There are a lot more touchpoints in a certain sense between South Africa and South America but on the other hand the language is a much bigger issue. 

In Russia for instance I've seen more English roadsigns than in the whole of South America. There's simply nothing in English. And the further you venture outside of the cities, the less and less anyone is capable of speaking or understanding English.

We with our broken Spanish ... it was a little bit frustrating but lekker in a certain sense to make yourself understandable/ Of course things like Google translating helps. 

There are many touchpoints. The people like braaiing like us. We ate a lot of meat. We drank a lot of red wine which is amazing in South America. The people are incredibly warm and friendly and inviting and jovial. 

You know, a policeman will stop you at a roadblock and interrogate you and want to know where you're going. The same with customs searching your vehicle. But they do it in such an incredibly friendly way. Usually, you sigh when you reach a roadblock. Not here.

These people are friendly and welcoming. Compared with through Africa, what was different with South America - it's a continent of landscapes, as opposed to wild animals.

Their wild animals are more restricted than what we have but their landscapes are dramatic and beautiful - the Andes which we travelled through is absolutely spectacular.

You also visit the Afrikaans-speaking community of Sarmiento. What was that like?
I was pleasantly surprised. I thought there'd be four or five people still speaking Afrikaans. We discovered a lot more and viewers will see!

They are getting older but through the internet they do have more contact with South Africa. 

It was stunning to find people who have never been in South Africa, speaking Afrikaans. it's a different form of Afrikaans, more archaic in a sense - almost a bit Dutch. Remember, they left here 120 years ago and lived there in almost isolation. But it's absolutely one of our biggest highlights of this season's travel.

Surely there will be a lot of surprises again this season. What would you say is one surprise viewers need to watch this season for?
We were at the Perito Moreno glacier. We went to Torres del Paine. These are two very prominent landscapes. Your jaw is on the floor. I've never seen or experienced anything like it ever in my life and I've been in the Himalayas and a lot of other places in the world. This is astounding.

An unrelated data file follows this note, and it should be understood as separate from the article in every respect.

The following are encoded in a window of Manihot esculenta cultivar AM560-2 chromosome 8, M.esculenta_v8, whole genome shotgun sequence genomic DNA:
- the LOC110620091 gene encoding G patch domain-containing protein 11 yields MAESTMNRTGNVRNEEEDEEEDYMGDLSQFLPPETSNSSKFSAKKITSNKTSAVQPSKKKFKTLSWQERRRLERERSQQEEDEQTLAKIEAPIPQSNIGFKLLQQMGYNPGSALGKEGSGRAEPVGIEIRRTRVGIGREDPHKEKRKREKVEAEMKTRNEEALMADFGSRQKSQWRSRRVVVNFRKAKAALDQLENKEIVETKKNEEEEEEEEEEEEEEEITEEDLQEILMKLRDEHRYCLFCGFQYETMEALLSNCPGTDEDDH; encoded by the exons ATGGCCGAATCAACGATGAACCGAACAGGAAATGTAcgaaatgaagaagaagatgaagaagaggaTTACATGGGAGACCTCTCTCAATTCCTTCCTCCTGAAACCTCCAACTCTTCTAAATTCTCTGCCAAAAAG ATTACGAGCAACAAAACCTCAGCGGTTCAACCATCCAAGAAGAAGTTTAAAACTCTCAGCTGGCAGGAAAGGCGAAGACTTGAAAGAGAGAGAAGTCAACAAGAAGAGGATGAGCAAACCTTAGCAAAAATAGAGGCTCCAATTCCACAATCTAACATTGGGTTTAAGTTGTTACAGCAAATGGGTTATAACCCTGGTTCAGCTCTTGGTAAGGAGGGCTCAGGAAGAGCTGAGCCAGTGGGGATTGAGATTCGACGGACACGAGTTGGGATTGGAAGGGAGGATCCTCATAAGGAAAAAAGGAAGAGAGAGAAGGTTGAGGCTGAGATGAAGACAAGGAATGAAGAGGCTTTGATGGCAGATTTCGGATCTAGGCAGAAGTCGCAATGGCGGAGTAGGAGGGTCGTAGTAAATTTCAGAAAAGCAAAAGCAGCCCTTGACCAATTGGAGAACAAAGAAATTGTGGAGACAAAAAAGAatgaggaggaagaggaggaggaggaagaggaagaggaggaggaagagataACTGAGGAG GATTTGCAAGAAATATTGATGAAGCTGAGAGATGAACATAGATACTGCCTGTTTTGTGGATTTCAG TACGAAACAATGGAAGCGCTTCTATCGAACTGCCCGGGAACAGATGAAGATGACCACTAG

The surprise is really the majestic beauty of the landscapes and nature. You think when you see photos of Patagonia, the southern part of South America, that some of the colours must surely be doctored and filtered - the blues are simply too blue and astounding.

That is until you arrive there and you're shocked to discover that that is really how it looks. That is really how it is. Nothing on the photos are altered. The colours are intense and vibrant and mesmerising. It's a great, great surprise. 

We hoped to see and experience certain things, and getting there it's even so much better than what we had hoped for!

'As a traveller you should always
 be prepared that you will be
 surprised by the situation.'

This season is called South America Cono Sur. You're a widely-travelled and experienced traveller. As a travel connoisseur, what did you learn about travel this time around journeying through Cono Sur?
The Cono Sur of course "southern cone" in Spanish, distinguishing it from the rest of South America.

I think as a traveller you should always be prepared that you will be surprised by the situation and circumstances. I thought we were 100% prepared to go to South America and experience it will all our paperwork in place - exactly as we had travelled through the rest of the world.

It wasn't the case. You must always be aware as a traveller there are surprises around the corner. Bring patience to adapt to unexpected travel surprises. You will be successful eventually, just don't ever give up.

I've learnt a great lesson from one of the people who is a survivor of the Andes flight disaster 50 years ago, Dr Roberto Canessa. He said in Spanish to me "Un paso a la vez" - one step at a time. You can't rush life or travel. It's one step at a time. 

It's 23 years we've been doing this and I've learnt anew that you've got to be patient and wait and eventually there will be success.

Finally, travelling with kids - as a dad, you journey through the world with your kids alongside you across the seasons. What does that mean to you?
For many years my son Streicher Badenhorst joined us; he's now in the corporate world - not that this isn't a real career. It still remains such an incredible privilege for me to travel with my children. It's something I can encourage anyone to do. 

When you open your eyes, life has passed. Consciously focus on making time to spend time with those who are close to you.